THE BURGLAR by David Goodis
At three in the morning it was dead around here and the windows of the mansion were black, the mansion dark purple and solemn against the moonlit velvet green of gently sloping lawn. The dark purple was a target and the missile was Nathaniel Harbin who sat behind the wheel of a car parked on the wide clean street going north from the mansion. He had an unlit cigarette in his mouth and in his lap there was a sheet of paper containing a diagram of burglary. The plan gave the route aiming at the mansion, moving inside and across the wide library to the wall sage where there were emeralds.
So begins this twisted tale of obsessive love and crime. David Goodis, along with fellow noir writer Cornell Woolrich, was the leading purveyor of hardboiled angst and paranoia. His novels have an uncanny power to them, as they brutally dissect the malaise festering beneath the surface of our lives. Goodis worked in Hollywood as a screenwriter during the 1940s, but he’s best remembered for his novels, most notably Dark Passage (which was adapted for the screen in 1947 starring Humphrey Bogart and Lauren Bacall), Nightfall (also adapted to the screen by director Jacques Tourneur), Shoot the Piano Player a.k.a. Down There (which famed French director Francois Truffaut made into a classic film), and Black Friday among many others. In The Burglar, Goodis introduces us to career criminal Nat Harbin. Harbin is a mastermind at putting together big pay-off burglaries. Unfortunately, Harbin is also a major-league softy when it comes to women. And in true noir style, women are the one thing that always get him into deep trouble.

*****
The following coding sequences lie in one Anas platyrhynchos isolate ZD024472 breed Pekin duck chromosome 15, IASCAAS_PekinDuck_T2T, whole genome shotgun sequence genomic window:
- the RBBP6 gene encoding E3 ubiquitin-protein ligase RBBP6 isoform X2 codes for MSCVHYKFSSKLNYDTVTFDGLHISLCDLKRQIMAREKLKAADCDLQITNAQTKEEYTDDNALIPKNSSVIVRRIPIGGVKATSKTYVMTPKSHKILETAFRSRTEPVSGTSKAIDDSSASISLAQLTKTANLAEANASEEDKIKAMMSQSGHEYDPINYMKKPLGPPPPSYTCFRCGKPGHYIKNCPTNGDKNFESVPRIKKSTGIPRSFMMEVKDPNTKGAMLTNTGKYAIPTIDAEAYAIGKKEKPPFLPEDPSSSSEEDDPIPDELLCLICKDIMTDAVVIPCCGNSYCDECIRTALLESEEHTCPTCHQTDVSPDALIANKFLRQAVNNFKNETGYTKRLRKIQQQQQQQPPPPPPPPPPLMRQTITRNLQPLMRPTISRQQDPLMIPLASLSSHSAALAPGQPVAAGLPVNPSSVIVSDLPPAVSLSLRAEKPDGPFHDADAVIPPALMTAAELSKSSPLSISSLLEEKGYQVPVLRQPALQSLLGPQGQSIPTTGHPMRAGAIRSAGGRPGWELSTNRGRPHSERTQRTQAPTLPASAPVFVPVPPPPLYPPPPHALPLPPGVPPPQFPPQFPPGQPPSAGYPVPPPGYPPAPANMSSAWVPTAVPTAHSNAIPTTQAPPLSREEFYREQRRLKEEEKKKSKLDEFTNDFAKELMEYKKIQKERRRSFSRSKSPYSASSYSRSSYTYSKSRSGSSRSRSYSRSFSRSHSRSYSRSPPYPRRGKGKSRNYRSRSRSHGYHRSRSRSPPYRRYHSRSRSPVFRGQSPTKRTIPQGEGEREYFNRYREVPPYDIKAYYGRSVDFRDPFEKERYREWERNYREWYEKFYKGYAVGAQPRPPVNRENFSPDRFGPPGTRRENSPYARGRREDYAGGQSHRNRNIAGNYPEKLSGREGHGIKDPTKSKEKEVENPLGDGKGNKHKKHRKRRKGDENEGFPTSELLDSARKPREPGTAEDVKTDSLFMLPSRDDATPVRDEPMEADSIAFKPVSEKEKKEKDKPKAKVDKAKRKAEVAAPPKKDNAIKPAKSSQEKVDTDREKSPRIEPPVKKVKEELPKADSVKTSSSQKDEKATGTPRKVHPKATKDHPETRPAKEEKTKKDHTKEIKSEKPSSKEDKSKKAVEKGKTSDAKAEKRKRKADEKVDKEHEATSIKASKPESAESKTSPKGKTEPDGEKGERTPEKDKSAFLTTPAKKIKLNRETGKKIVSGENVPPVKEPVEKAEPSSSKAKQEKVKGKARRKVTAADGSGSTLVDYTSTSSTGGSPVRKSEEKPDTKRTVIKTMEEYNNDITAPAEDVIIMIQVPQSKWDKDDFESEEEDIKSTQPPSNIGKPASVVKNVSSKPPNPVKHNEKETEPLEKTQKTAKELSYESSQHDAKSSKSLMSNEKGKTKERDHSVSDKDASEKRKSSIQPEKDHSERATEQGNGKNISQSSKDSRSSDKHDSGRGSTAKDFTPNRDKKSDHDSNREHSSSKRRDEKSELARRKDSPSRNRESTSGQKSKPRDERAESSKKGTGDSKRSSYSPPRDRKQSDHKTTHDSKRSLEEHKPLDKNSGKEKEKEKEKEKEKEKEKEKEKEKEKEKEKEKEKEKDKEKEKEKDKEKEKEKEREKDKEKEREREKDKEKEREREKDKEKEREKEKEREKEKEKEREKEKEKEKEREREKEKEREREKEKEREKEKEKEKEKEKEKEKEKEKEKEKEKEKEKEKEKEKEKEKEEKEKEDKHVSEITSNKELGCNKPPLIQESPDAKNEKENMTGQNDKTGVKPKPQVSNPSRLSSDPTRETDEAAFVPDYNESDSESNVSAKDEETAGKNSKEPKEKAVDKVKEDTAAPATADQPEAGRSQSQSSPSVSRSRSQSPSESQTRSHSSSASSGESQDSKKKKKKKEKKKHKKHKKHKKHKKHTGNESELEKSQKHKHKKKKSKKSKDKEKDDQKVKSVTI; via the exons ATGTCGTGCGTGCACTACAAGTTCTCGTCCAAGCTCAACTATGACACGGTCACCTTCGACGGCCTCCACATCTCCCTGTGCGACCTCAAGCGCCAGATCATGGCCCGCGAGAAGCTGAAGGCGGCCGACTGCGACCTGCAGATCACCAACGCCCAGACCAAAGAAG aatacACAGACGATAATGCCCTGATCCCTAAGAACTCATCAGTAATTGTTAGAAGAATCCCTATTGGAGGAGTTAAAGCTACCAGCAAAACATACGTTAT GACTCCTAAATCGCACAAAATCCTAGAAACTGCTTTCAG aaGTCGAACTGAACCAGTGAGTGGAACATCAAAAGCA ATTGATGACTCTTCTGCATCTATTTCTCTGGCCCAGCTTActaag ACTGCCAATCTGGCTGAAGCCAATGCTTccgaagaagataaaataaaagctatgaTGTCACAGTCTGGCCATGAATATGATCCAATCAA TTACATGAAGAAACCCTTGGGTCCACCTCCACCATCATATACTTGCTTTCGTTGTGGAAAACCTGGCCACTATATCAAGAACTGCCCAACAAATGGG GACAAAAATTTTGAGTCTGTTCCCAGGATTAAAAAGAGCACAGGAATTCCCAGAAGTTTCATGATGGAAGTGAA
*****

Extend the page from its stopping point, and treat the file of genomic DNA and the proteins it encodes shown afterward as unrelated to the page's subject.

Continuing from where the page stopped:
The Burglar is a black cocktail served ice cold. The twisted relationships between Harbin and his gang of thieves (the dumb-witted Dohmer, the weaselly Baylock, and the dumbly innocent yet alluring Gladden) are all expertly sketched out, as is Harbin’s deliriously sex-driven dalliance with the mysterious Della, a woman oozing with toxic love. This poisonous slice of unease is sadly out of print, but it’s well worth tracking down among the used bookstores.